- Economic and financial analysissearch for term
Financial analysis is undertaken to determine a budget for the project, as well as the intrinsic (before financing) and financial (after financing) value of a project, for individual economic entities or a group of entities. It is a very useful tool to verify the ‘affordability’ of water for the poorest groups. Economic analysis broadens the perspective to national scale and allows assessment of the relevance, effectiveness, efficiency and viability of the project. However, as it cannot always give a full picture of the factors affecting a given project, it should not be used as a sole criterion for making decisions, but used in combination with other analyses (see Chapter 13 for a fuller description).
- Ecosystem managementsearch for term
The ecosystem is the ecological framework within which flora and fauna exist and thrive. The aquatic ecosystem covers the components of the hydrological system: lakes, rivers, streams and wetlands, but is defined also by floodplains, catchments and estuaries which constitute complex and interrelated hydrological systems. Each of these components function in a larger ecological landscape influenced by the other components of the hydrological cycle including adjacent terrestrial systems. Management of the ecosystem involves ensuring that flora and fauna exist in harmony with their environment. Changes to the ecosystem occurring naturally are usually slow to make an impact. Man-made changes can upset the balance of the ecosystem and cause it to be unstable. Damage may be irreversible, long-lasting and cause further negative effects. Ecosystem management principles require that changes made to the aquatic environment are environmentally sensitive and will not have an adverse impact on other components or the entire ecosystem.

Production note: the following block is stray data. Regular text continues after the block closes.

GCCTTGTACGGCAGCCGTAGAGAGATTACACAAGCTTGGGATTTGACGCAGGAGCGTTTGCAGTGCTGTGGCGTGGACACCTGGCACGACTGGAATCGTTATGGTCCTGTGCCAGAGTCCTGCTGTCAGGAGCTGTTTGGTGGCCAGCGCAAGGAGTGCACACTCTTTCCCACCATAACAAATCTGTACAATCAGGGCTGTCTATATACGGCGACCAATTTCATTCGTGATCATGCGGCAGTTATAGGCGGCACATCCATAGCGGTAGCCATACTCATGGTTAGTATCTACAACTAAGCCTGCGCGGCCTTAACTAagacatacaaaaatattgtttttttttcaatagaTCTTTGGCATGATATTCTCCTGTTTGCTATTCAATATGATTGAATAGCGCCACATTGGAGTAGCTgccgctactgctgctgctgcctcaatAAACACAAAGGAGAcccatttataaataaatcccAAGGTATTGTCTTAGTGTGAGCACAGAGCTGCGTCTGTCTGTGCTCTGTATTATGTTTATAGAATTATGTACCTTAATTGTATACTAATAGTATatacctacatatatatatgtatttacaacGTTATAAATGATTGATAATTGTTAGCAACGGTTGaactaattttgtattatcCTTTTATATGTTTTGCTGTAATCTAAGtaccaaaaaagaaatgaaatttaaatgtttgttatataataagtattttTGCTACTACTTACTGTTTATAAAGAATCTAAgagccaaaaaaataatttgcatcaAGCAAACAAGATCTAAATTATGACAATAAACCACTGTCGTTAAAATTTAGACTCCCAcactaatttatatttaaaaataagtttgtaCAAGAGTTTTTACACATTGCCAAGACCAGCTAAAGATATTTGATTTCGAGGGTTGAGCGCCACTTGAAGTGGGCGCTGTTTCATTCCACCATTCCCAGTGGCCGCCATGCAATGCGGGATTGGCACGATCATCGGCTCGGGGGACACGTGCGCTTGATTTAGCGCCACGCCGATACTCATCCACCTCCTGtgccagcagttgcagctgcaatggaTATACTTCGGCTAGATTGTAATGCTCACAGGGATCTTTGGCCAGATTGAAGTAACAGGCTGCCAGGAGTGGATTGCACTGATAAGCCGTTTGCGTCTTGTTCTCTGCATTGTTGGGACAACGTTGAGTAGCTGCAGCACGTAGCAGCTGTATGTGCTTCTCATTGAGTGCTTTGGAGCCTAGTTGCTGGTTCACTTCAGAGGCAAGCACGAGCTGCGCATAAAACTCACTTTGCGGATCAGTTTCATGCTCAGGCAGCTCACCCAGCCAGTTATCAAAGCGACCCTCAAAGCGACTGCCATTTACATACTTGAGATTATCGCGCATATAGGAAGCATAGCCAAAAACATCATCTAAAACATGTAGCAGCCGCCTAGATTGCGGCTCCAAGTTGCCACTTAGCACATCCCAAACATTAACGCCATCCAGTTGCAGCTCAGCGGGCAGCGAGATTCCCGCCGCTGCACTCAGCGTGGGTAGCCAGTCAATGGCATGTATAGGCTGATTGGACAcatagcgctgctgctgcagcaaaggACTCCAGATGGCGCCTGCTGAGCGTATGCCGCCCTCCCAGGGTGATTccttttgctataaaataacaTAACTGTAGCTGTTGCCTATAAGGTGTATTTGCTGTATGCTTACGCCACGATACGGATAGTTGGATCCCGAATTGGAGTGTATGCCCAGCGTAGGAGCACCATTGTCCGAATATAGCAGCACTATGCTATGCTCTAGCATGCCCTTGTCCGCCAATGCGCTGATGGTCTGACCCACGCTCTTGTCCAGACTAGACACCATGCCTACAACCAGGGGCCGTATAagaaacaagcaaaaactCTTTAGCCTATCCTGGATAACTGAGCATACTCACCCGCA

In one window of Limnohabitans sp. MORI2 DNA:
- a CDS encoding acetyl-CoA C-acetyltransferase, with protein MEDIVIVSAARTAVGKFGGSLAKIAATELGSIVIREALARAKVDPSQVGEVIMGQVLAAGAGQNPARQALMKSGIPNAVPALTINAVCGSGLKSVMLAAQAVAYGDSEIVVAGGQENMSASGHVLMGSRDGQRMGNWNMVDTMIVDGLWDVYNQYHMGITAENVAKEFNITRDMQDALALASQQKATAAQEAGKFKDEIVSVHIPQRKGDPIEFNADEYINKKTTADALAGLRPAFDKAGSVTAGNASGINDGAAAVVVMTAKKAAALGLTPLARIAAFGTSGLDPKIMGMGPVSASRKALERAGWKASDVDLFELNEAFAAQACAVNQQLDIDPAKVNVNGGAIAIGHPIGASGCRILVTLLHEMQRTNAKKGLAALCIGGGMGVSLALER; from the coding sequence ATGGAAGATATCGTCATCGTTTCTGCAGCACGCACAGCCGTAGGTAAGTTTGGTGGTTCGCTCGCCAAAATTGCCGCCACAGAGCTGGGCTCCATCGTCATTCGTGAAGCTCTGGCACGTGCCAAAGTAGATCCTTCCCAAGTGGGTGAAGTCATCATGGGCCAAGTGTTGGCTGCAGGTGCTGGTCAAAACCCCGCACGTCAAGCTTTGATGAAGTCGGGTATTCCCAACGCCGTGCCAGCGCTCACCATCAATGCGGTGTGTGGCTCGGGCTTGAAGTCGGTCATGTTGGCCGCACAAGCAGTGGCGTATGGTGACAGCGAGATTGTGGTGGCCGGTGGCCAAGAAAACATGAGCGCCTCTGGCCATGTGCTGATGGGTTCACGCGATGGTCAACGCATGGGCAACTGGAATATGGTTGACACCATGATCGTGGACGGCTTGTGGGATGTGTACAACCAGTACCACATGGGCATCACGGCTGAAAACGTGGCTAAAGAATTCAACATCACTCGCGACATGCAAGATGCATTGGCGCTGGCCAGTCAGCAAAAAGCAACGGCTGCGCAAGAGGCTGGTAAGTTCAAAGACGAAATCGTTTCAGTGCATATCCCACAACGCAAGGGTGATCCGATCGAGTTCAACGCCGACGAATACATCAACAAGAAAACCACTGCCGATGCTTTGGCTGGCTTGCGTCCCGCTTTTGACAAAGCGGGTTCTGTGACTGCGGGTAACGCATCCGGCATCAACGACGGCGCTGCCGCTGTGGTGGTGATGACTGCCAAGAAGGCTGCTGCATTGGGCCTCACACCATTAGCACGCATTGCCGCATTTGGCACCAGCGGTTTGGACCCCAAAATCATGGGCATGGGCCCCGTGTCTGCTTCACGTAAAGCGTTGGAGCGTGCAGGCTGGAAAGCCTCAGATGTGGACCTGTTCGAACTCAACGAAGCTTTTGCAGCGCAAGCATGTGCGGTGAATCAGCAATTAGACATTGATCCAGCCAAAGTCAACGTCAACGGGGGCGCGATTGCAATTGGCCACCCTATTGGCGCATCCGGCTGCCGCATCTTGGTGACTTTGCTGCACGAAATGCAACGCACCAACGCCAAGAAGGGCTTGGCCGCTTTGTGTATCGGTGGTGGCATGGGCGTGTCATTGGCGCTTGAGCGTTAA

Further information: Protection of water resources and aquatic ecosystems, UN Economic Commission for Europe, 1993.
- Environmental analysissearch for term
Various forms of environmental analysis can be used to identify the potential environmental impacts of a project. In cases where the environmental impact is likely to be significant due to the size and type of the project, a full Environmental Impact Assessment can be undertaken.
Methodologies are explored in Chapter 13 under Environmental Procedures.
- Environmental economic valuationsearch for term
The three main approaches to valuing environmental impacts are: using market prices for the physical effects of environmental change on production; the use of stated preferences (what people say their environmental values are); various kinds of revealed preferences (inferences drawn from peoples’ actual behaviour).
- Environmental sanitationsearch for term
Environmental sanitation aims to achieve safe, non-polluting human waste disposal in rural and urban areas, recognising that the nature of sanitation systems has important implications for the quality and safety of the environment as a whole. In many crowded areas where waste disposal presents a health and convenience problem of significant proportions, sewerage is impracticable for cost reasons; its heavy use of water for flushing and the level of contamination it can introduce into waterways also renders it undesirable and costly from an environmental perspective. Over-dependence on ‘flush and discharge’ for human waste disposal in an era of increasing water scarcity has led to calls for an ‘ecological’ approach to sanitation, in which solid wastes and liquid wastes are separately disposed and water for flushing used sparingly if at all. The thrust of environmental sanitation is that on-site disposal via latrines is the preferred system for low-income areas. Many latrine systems also have the advantage that their stored waste contents can over time be used as nutrients for food production; in rural areas they can be used directly by householders, and in urban areas, sold as a fertiliser product for income-generation purposes. However, latrines – especially cheaper models – can be poorly constructed and insanitary, failing to confine waste adequately to prevent contamination of surrounding soil and groundwater and presenting a health hazard at times of seasonal flood. To overcome these problems and others associated with insufficient attention to the environmental implications of sanitation systems, more research is needed both into low-cost and higher-cost technologies and into methods of recycling and treatment.
Further information: Ecological Alternatives in Sanitation, SIDA, 1997; Sanitation Promotion Kit, WHO, 1997.